Although information on the blockchain is more secure than data stored on a single source, nothing would have stopped me from running a program like Handbrake while screening No Postage Necessary. While the technology is great for tracking legitimate plays (and could even improve streaming quality), piracy will always find a way.
A Pretty Watchable Movie
(Multiple Spoiler Alerts)
Backend info aside, what’s important is whether or not No Postage Necessary actually works as a film, and on that end it does, and it doesn’t.
The main cast of George Blagden (“Vikings”) as Sam, Charleene Closshey (An Evergreen Christmas) as his love interest Josie, and Robbie Kay (“Once Upon a Time”) as his friend Stanley works well. Despite a 15-year age difference between them, the story is believable.
Culver has a good surface-level grasp on hacktivist culture, finding ways to insert references to Bitcoin, the Darknet, Silk Road (called Spice Trail in the movie), Monsanto, hacking, etc., into the movie. There are times it definitely feels cringey, but it works overall.
One of the points of contention amongst the CB writers was how the movie maintained a 1950s aesthetic while discussing this high technology. It can come off as a bit pandering.
For example, Sam’s plot to meet Josie (who he falls in love with after reading letters she hand writes and mails to her dead husband) involves setting up a fake car accident he can save her from. After pushing her out of the car’s path, she starts to chase it instead of simply pulling out her smartphone to record it like a real person would do. He then asks for her number, and she writes it on a piece of paper. Later, they call each other instead of texting.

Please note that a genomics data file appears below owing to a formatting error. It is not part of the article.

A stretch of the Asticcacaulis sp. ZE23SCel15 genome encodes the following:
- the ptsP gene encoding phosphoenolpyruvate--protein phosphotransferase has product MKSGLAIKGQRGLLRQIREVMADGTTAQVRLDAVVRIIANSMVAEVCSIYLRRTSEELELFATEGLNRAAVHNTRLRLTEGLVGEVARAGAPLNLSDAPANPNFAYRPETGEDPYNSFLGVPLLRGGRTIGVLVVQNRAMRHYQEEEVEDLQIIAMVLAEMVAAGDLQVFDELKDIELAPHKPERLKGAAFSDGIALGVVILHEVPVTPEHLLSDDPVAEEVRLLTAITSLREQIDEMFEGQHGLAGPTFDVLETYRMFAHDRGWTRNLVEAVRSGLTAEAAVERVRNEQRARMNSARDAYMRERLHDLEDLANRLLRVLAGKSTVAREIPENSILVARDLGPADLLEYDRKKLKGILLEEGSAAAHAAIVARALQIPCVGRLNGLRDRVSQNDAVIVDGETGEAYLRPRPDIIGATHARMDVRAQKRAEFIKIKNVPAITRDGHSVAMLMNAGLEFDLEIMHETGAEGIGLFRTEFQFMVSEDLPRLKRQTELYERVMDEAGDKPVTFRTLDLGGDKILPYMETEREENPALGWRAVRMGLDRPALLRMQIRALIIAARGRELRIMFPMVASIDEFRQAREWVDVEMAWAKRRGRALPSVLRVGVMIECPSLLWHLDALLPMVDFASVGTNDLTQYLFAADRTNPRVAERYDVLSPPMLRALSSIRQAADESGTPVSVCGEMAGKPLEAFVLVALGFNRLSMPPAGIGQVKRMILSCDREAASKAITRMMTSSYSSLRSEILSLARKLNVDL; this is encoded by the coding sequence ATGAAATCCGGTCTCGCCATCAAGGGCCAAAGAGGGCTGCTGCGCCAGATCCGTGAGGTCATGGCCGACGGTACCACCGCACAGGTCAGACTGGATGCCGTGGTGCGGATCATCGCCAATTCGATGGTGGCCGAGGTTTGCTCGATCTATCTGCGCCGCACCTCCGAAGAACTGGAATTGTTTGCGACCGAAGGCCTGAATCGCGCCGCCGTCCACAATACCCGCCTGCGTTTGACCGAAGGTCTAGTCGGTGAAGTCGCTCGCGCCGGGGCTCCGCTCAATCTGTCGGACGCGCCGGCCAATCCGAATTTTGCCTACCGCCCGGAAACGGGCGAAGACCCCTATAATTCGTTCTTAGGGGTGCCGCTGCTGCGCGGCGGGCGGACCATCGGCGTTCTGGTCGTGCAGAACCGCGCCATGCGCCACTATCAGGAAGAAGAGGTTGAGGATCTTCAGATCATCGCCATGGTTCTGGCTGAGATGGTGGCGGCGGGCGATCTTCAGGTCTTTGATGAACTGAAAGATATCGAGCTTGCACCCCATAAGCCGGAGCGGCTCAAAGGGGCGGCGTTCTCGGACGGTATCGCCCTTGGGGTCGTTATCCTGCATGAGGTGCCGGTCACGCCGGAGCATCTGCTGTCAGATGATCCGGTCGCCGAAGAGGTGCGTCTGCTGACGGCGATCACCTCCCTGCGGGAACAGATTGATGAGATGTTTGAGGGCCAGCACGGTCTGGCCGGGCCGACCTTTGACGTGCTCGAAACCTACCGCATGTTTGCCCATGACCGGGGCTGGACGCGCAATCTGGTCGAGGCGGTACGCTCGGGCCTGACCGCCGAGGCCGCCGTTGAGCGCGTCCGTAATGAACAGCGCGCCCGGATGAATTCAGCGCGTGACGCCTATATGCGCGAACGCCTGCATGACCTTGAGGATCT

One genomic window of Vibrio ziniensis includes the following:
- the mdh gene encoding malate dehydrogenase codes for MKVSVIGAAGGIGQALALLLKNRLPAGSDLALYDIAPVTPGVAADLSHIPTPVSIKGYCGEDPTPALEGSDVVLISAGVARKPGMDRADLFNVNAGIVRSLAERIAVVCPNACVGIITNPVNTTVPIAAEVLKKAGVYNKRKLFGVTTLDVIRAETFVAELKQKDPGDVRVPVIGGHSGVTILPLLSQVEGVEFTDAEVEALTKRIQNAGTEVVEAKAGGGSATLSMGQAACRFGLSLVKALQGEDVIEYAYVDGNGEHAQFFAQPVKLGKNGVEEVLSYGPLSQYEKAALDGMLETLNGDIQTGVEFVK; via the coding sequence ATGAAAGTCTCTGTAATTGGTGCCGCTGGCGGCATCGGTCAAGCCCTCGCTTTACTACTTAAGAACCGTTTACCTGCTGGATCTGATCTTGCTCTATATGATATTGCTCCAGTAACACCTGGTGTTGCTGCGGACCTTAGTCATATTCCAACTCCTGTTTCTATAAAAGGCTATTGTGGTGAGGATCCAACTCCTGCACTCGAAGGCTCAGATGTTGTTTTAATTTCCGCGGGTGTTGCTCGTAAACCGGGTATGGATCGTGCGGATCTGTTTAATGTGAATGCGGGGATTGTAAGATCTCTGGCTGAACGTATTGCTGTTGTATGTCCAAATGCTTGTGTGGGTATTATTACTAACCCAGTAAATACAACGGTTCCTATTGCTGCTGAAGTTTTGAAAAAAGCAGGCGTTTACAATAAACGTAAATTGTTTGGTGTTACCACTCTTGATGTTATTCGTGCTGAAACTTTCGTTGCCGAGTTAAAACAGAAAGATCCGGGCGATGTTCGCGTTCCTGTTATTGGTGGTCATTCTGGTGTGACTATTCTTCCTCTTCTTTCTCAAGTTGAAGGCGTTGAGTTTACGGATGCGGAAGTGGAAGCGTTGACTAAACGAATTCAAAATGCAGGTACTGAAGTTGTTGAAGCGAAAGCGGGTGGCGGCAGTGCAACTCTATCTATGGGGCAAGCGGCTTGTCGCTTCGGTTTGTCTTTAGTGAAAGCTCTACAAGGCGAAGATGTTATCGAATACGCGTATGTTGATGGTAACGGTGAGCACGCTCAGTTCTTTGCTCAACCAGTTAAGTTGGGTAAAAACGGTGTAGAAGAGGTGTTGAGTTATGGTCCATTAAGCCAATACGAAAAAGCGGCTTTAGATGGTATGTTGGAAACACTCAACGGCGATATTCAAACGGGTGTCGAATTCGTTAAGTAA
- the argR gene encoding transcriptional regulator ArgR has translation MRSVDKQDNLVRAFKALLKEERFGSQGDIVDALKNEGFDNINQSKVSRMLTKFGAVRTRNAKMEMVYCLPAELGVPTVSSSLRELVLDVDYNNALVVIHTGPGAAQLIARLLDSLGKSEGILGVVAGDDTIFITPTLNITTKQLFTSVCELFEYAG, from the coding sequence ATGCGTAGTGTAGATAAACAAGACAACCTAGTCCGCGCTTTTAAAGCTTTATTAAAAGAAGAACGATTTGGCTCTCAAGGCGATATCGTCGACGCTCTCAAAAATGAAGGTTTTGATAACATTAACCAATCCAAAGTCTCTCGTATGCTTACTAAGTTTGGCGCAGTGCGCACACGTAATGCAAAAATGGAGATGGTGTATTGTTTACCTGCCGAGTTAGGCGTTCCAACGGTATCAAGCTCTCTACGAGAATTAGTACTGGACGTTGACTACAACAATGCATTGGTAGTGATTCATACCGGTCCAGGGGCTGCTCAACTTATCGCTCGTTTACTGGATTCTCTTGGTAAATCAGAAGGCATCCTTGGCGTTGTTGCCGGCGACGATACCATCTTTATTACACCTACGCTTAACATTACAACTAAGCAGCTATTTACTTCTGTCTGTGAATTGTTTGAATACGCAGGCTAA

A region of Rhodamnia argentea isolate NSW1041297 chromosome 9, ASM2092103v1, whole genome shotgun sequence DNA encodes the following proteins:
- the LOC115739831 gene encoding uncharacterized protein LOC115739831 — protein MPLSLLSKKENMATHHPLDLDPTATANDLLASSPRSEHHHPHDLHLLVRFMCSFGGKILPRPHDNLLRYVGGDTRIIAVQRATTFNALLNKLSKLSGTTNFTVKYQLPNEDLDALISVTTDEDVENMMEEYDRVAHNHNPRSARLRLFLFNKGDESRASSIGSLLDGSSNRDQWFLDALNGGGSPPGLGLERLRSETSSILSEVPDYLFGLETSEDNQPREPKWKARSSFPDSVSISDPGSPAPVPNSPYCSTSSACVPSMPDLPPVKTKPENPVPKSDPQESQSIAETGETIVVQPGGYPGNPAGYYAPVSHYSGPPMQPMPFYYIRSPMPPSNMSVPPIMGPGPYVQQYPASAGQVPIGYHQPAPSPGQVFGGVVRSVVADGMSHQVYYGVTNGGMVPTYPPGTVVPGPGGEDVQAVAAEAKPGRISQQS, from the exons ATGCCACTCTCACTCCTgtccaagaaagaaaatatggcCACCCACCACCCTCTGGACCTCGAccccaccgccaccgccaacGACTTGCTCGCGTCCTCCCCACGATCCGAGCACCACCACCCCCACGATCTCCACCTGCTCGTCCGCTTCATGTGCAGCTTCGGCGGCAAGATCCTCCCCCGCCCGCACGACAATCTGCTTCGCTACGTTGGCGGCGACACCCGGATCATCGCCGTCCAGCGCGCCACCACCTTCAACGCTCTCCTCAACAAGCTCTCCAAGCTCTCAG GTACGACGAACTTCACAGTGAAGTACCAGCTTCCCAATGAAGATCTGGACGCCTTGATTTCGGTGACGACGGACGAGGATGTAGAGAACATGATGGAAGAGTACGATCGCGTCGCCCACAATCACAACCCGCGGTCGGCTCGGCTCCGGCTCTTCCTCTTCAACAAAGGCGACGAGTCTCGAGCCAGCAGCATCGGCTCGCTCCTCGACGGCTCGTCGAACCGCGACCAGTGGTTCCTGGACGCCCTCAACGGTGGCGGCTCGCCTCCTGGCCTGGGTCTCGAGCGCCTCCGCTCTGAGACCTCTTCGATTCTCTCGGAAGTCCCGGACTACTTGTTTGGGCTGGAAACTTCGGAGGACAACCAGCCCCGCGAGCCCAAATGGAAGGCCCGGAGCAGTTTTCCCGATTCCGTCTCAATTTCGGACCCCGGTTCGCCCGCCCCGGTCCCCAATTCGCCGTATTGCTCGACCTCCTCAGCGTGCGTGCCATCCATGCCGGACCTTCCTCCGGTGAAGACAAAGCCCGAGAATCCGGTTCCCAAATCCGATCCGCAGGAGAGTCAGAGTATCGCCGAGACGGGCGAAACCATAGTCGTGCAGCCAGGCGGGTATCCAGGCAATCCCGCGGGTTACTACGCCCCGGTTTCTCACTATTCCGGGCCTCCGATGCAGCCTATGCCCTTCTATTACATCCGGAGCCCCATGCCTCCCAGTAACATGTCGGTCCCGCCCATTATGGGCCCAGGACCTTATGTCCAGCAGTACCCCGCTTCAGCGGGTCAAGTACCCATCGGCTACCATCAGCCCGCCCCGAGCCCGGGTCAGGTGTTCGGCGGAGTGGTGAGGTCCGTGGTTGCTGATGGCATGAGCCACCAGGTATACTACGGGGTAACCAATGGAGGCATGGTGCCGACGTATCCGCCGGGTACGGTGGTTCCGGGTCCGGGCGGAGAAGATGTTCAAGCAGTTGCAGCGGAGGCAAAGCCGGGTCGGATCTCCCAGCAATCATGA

The stark contrast between discussing advanced technology like blockchain while seemingly still being new to cell phones is hard to ignore. Also, neither Josie nor her father seems to mind that Sam was impersonating a mailman in order to sleep with her. They’re made to seem happy anyone’s even paying attention to them at all.
This romcom trope of women giving in to sleazy, dishonest men simply because they’re willing to put in some effort has no place in today’s post-#TimesUp and #MeToo world. It’s a bit insulting to both sexes. Young men are being taught to scam women into submission, while women are being taught to give in to their stalkers and other male abusers.
Aside from these minor flaws, it’s actually worth watching. Cryptocurrency is woven into the movie, but the focus is more on Sam and Josie’s “relationship.” It’s more accessible to the non-technical crowd than “Silicon Valley’s” blockchain discussions. There are several elements that you’ll need to suspend disbelief for, but that’s true of any Hollywood movie these days.
Overall, No Postage Necessary is an enjoyable movie released in a unique way. Whether or not blockchain tech picks up steam in Hollywood, the concept is being proven. This movie certainly won’t be taking over the box office, but it should fair well with those who actually watch it.
The movie will be screened at select theaters from July 6th. The Facebook page has more details.